Arrival in Melilla of 21 people on March 15, 2023: a manifestation of the blurriness and irregularity of the procedures for the reception of migrants
CHRONOLOGY OF THE FACTS
Alboran Island is an islet located 55 km from the cape of Tres Forcas (Morocco) and 85 km south of Adra (Spain). This island of less than 1 km² is located halfway between Melilla and Almeria, and belongs to the Spanish territory since 1540. It is currently inhabited by a deployment of the Spanish Navy and has basic buildings such as a port and heliport as well as a cemetery. Due to its geographical position, the island is usually a stopover and destination for the boats of people trying to cross the Mediterranean.
On March 15 at 14:20h we received an alert that a Maritime Rescue boat had rescued 21 people who had been on the island for one or two days according to testimonies, including at least 3 minors. Through a tracking application it is possible to locate and know the starting point as well as the route taken and the real time position of the boat. The rescue boat Salvamar Spica had left Almeria and after the rescue it headed towards the Moroccan coast, it was uncertain whether towards Melilla or towards Morocco to return them.
At around 16:00h they arrived at the port of Melilla escorted by the Guardia Civil, and once on solid ground they were met by about 20 agents of the National Police and the Guardia Civil. The latter shielded the access to the area, preventing journalists and photographers from approaching and requesting the identification of those who were observing what happened, including two volunteers from Solidary Wheels: "they say they have to identify the people who are in the area".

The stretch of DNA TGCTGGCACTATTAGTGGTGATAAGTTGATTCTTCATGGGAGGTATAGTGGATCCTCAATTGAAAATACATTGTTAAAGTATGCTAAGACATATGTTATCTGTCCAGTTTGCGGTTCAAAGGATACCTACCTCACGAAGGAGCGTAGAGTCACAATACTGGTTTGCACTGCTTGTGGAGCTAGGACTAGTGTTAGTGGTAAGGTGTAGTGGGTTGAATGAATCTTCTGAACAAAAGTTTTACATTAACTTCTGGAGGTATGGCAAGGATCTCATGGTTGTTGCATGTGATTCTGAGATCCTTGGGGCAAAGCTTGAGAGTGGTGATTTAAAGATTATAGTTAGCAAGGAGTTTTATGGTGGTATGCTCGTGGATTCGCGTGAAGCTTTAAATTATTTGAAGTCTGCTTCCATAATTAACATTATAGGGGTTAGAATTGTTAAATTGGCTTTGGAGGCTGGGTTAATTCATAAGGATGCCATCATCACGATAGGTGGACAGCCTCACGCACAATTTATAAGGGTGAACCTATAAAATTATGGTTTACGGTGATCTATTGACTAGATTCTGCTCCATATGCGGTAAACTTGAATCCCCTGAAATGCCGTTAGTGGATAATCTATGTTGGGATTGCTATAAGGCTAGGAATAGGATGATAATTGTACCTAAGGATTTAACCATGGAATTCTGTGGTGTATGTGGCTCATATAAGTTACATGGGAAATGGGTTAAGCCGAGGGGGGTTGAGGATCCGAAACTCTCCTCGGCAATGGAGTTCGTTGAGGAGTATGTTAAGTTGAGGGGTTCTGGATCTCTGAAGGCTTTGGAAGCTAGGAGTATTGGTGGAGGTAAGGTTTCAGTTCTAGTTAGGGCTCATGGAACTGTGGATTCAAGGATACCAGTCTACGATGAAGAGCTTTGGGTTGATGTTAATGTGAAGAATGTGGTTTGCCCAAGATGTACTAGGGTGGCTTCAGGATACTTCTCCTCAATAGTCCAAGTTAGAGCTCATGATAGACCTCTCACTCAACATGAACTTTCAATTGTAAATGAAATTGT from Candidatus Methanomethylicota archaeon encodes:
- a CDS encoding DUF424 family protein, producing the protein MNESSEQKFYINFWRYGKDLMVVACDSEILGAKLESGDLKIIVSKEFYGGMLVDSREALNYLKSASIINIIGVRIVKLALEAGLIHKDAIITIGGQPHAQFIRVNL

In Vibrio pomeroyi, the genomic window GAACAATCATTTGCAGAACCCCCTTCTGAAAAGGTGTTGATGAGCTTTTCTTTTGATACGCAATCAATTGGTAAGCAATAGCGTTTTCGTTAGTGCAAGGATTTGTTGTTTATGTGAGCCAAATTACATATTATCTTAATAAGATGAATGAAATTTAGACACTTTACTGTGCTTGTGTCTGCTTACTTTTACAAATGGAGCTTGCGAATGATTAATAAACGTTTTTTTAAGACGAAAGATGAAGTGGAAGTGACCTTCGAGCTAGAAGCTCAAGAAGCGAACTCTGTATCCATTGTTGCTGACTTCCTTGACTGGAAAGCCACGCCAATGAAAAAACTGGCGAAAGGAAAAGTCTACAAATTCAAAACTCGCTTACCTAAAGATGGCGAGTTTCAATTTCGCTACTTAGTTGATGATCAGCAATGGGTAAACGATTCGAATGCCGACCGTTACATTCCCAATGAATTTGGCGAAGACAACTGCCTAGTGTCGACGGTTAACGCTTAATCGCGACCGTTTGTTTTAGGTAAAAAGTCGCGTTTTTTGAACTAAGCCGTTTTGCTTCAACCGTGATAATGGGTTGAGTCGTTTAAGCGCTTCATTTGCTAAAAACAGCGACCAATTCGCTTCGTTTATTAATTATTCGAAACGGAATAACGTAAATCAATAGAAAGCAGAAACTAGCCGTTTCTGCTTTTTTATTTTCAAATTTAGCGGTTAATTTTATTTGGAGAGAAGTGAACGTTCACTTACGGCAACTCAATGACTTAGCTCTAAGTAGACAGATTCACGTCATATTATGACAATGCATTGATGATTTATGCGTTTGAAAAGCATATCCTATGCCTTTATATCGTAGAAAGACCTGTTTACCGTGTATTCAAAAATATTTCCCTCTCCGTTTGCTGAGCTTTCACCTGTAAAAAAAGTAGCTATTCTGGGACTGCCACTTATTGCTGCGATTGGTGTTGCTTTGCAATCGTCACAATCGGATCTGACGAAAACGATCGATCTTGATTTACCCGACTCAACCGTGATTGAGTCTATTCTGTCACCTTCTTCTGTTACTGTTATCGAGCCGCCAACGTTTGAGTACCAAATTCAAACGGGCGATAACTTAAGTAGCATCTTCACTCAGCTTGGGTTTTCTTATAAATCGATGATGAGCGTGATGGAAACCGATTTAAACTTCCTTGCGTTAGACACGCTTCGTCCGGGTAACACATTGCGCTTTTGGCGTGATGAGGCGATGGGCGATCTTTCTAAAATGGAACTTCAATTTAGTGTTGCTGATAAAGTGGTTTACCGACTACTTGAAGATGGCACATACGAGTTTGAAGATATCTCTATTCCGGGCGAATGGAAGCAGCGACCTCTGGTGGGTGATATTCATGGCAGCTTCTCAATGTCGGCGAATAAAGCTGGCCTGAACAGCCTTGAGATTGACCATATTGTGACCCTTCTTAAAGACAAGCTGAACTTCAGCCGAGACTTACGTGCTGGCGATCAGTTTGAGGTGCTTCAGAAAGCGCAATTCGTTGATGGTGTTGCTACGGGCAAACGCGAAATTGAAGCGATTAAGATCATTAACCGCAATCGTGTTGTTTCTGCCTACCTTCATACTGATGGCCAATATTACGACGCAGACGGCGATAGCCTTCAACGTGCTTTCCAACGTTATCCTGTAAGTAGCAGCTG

The 21 people were assisted by two Red Cross ambulances - under the supervision of a large police deployment - and distributed in two plain vans, one white and one grey ( with no logo of the security forces in question). At 17:00h the Government Delegation informed that "The Ministry of Interior, due to a specific need in the management of the arrival of a skiff, has decided to transfer to the Port of Melilla 21 people, all of them males and of which 3 are minors, who have been rescued from the island of Alboran by the Salvamar Spica, as this is the nearest port, in order to respond to this situation". 30 minutes later started the convoy arranged for the transfer to the National Police Headquarters, headed by two cars of the Civil Guard followed by the two plain vans and two cars of the National Police.
Once the vans were parked at the National Police Headquarters, the 21 people entered the police station one by one through the back door, handcuffed. They were held for several hours and at around 10:00 pm a van with 4 people inside was driven to the La Purísima Centre for minors.
Simultaneously Europa Press released the following statement: "A device formed by Red Cross health and security personnel such as the Civil Guard and National Police have received the maritime rescue boat for the assistance of the migrants and their transfer to the Center for Temporary Stay of Immigrants (CETI) in the case of adults and the Reception Center in the case of minors". However, this was not the case.